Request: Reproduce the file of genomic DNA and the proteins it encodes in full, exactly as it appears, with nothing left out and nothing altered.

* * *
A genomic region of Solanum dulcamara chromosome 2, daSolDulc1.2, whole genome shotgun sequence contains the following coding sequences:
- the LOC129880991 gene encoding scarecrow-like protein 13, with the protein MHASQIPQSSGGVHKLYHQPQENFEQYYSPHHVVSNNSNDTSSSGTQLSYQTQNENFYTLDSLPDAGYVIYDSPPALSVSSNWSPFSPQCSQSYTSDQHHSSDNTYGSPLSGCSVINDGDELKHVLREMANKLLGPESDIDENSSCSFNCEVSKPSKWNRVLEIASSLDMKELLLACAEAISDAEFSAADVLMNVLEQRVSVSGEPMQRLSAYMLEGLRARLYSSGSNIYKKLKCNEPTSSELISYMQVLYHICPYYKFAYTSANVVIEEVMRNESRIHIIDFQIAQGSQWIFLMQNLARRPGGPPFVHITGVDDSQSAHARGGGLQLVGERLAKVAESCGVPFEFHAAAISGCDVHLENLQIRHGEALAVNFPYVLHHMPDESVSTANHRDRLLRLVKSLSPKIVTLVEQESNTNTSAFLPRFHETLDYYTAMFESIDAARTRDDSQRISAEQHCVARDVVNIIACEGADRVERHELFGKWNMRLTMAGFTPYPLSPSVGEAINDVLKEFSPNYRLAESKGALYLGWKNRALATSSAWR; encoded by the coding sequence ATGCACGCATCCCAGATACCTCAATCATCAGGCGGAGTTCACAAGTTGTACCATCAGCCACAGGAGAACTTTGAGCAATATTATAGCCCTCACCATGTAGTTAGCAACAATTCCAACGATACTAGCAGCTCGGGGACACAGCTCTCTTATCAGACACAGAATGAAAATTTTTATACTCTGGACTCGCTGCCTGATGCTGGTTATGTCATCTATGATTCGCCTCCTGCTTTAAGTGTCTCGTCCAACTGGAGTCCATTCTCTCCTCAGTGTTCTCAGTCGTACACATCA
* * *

A genomic region of Solanum dulcamara chromosome 2, daSolDulc1.2, whole genome shotgun sequence contains the following coding sequences:
- the LOC129880991 gene encoding scarecrow-like protein 13, with the protein MHASQIPQSSGGVHKLYHQPQENFEQYYSPHHVVSNNSNDTSSSGTQLSYQTQNENFYTLDSLPDAGYVIYDSPPALSVSSNWSPFSPQCSQSYTSDQHHSSDNTYGSPLSGCSVINDGDELKHVLREMANKLLGPESDIDENSSCSFNCEVSKPSKWNRVLEIASSLDMKELLLACAEAISDAEFSAADVLMNVLEQRVSVSGEPMQRLSAYMLEGLRARLYSSGSNIYKKLKCNEPTSSELISYMQVLYHICPYYKFAYTSANVVIEEVMRNESRIHIIDFQIAQGSQWIFLMQNLARRPGGPPFVHITGVDDSQSAHARGGGLQLVGERLAKVAESCGVPFEFHAAAISGCDVHLENLQIRHGEALAVNFPYVLHHMPDESVSTANHRDRLLRLVKSLSPKIVTLVEQESNTNTSAFLPRFHETLDYYTAMFESIDAARTRDDSQRISAEQHCVARDVVNIIACEGADRVERHELFGKWNMRLTMAGFTPYPLSPSVGEAINDVLKEFSPNYRLAESKGALYLGWKNRALATSSAWR; encoded by the coding sequence ATGCACGCATCCCAGATACCTCAATCATCAGGCGGAGTTCACAAGTTGTACCATCAGCCACAGGAGAACTTTGAGCAATATTATAGCCCTCACCATGTAGTTAGCAACAATTCCAACGATACTAGCAGCTCGGGGACACAGCTCTCTTATCAGACACAGAATGAAAATTTTTATACTCTGGACTCGCTGCCTGATGCTGGTTATGTCATCTATGATTCGCCTCCTGCTTTAAGTGTCTCGTCCAACTGGAGTCCATTCTCTCCTCAGTGTTCTCAGTCGTACACATCA